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This Homeschooling Life, in Photos


One of my favorite things about homeschooling, aside from sharing great books with my children, are the programs or extracurricular activities I get to take my kids to during the day. Now that we're in British Columbia, and enrolled in a distance learning school, HCOS, I don't even have to pay a cent for them! Each child gets an allotment of funding and we choose to spend most of those funds on fun things to do for the kids (or necessary things, like swimming lessons) that we wouldn't always find in the budget otherwise. 


Ani just started her first official ballet class that is for older kids (5-7 year olds) and her teacher is wonderful. This full front pose is her trying to reign in her excitement before the first class, new leggings on and sparkly! (Thanks, Oma!)


I remember a lot of workbooks over my school career, and although my kids do fill in workbooks four times a week for phonics practice and math, the rest of our time looks mostly like reading aloud, going on errands, fulfilling science requirements with experiments (grumble), doing art, preparing food, cleaning the house and just living life. Training my kids in chores from the time they were little (hint: yes it takes double if not triple the time, for a small amount of time, then years of reaping the benefits) has really brought forth fruit this year. Here is Ani helping in the kitchen with some food prep, something she loves to do, and that I love to pass on to her.


Just today we started another really fun program that the kids called Circus Lab. This is a stand-in for the beloved gymnastics they did last semester. I've never seen something like this for kids, or even adults, besides buying tickets to Cirque de Soleil, so I thought this would be a really neat opportunity. Even if they hated it, it was only for 6 weeks, and was free to us, so no harm no foul. Up above you can see Anikka on the trapeze about to practice a box. The kids all rotated from trapeze, hanging hoops, ceiling silks, and trampoline. They had a blast! 


Moving to Canada puts us right in hockey and ice-skating culture, and our city has a homeschool ice-skating session that will go through the rest of the winter. The kids have not had much confidence ice-skating without walkers, until they got to their skate lessons. The instructors encouraged them to try without, and they both went without for their individual 30 minute lessons. The other hour spent on the ice was for them to skate freely, and even parents, I learned, can pay a drop-in fee and skate. I definitely plan on doing that!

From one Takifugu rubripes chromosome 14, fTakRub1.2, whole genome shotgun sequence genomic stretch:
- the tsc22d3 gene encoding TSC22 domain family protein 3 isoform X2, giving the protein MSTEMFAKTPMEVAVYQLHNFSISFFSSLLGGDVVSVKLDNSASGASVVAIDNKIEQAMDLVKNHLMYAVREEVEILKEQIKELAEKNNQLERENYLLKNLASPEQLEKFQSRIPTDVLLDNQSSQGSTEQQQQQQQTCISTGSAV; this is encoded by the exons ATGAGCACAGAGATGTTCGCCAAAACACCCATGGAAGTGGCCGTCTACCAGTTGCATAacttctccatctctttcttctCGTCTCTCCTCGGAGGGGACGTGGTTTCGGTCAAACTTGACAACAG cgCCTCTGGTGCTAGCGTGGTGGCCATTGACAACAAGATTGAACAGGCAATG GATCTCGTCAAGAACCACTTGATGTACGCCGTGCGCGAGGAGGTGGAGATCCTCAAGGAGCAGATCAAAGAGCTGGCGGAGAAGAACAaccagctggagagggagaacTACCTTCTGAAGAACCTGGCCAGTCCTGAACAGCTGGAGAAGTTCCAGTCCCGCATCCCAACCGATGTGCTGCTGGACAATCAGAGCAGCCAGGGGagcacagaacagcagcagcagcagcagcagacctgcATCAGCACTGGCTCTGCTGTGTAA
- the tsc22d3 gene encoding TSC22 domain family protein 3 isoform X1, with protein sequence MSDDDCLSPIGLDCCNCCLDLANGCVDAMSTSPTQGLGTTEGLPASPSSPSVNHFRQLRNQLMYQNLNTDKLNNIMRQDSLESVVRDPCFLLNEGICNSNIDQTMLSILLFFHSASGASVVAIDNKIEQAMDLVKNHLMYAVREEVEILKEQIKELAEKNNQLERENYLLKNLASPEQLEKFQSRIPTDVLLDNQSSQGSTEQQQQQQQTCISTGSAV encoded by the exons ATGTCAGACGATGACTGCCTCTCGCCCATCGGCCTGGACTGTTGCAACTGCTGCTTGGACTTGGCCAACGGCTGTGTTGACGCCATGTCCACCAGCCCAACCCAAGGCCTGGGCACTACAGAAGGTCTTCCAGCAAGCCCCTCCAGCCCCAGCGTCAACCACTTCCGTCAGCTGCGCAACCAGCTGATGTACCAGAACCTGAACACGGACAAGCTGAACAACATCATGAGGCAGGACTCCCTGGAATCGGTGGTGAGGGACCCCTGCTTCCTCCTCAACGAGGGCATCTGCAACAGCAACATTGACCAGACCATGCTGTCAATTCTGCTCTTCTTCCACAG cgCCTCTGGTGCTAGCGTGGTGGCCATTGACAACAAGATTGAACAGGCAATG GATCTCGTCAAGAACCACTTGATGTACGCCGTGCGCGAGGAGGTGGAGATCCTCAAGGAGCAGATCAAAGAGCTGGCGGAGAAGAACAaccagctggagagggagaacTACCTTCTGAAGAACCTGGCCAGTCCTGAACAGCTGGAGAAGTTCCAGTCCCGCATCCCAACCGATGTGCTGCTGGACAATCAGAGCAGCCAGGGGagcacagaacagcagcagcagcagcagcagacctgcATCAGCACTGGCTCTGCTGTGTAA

Here is another Circus Lab picture of Lukka on the silks, doing a box pose. Where else would they have the opportunity to experience and try out this kind of movement class? My first thought when I saw the hoops, silks, and trapeze was, "I want to do this with a bunch of girlfriends!" How fun would that be for a night out? 


Here is another activity our kids participate in that is monthly, local, and free: The Home Depot Kids Workshops! Check your local HD for times. The kids get a cute apron to keep and every time they finish a project they get a pin to put on their apron as a reward. Sometimes there are even cookies involved! Often, though, they are just happy to build a small wood-working project by themselves that includes nails, a hammer, glue, and paint. Here they've constructed an old-fashioned sled, and are painting it for a wall-hanging. 

This is a small glimpse into what day-to-day looks like with homeschooling young elementary kids. Of course there is a bit of workbook work, there's always reading, and quite often, there is a fun outing to be had on any given day. And of course, there's plenty of outside time when the weather permits! People often say to homeschoolers, "I could never do that" but honestly, the lifestyle hasn't changed much since they were young toddlers. We have a mix of play, learning (only add to books some scholarly endeavors), quiet time, food prep and general cleanup, fun activities, and just...life. There are power struggles, family tensions, compromise, and time outs, but if you're successfully raising kids--and I mean that they are alive, healthy, and have some sort of a hobby--you can successfully homeschool. It's really not complicated. 
I will leave you with this final thought about homeschooling: I get to see my kids everyday, and I have to see my kids everyday. I think all parents would agree with those sentiments!

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